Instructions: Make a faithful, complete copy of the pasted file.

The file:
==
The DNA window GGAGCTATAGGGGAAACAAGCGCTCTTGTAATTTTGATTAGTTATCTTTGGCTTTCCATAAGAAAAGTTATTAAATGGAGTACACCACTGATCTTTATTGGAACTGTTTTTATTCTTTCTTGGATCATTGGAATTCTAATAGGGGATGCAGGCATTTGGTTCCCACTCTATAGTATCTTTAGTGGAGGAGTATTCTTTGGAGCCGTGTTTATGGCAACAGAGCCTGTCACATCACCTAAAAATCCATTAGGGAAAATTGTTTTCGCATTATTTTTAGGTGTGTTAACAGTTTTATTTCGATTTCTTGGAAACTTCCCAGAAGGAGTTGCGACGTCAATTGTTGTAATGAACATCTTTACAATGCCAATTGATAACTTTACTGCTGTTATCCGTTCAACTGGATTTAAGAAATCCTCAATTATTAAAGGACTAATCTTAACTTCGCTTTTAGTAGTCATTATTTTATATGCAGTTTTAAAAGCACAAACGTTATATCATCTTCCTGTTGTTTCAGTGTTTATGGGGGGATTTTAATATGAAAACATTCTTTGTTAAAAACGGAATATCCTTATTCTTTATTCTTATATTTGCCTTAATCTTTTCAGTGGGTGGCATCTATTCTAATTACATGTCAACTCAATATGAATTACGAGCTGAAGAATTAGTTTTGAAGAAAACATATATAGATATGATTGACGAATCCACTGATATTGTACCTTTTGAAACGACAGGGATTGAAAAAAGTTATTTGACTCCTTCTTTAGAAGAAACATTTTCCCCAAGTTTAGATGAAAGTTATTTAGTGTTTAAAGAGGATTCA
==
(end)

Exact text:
The DNA window GGAGCTATAGGGGAAACAAGCGCTCTTGTAATTTTGATTAGTTATCTTTGGCTTTCCATAAGAAAAGTTATTAAATGGAGTACACCACTGATCTTTATTGGAACTGTTTTTATTCTTTCTTGGATCATTGGAATTCTAATAGGGGATGCAGGCATTTGGTTCCCACTCTATAGTATCTTTAGTGGAGGAGTATTCTTTGGAGCCGTGTTTATGGCAACAGAGCCTGTCACATCACCTAAAAATCCATTAGGGAAAATTGTTTTCGCATTATTTTTAGGTGTGTTAACAGTTTTATTTCGATTTCTTGGAAACTTCCCAGAAGGAGTTGCGACGTCAATTGTTGTAATGAACATCTTTACAATGCCAATTGATAACTTTACTGCTGTTATCCGTTCAACTGGATTTAAGAAATCCTCAATTATTAAAGGACTAATCTTAACTTCGCTTTTAGTAGTCATTATTTTATATGCAGTTTTAAAAGCACAAACGTTATATCATCTTCCTGTTGTTTCAGTGTTTATGGGGGGATTTTAATATGAAAACATTCTTTGTTAAAAACGGAATATCCTTATTCTTTATTCTTATATTTGCCTTAATCTTTTCAGTGGGTGGCATCTATTCTAATTACATGTCAACTCAATATGAATTACGAGCTGAAGAATTAGTTTTGAAGAAAACATATATAGATATGATTGACGAATCCACTGATATTGTACCTTTTGAAACGACAGGGATTGAAAAAAGTTATTTGACTCCTTCTTTAGAAGAAACATTTTCCCCAAGTTTAGATGAAAGTTATTTAGTGTTTAAAGAGGATTCA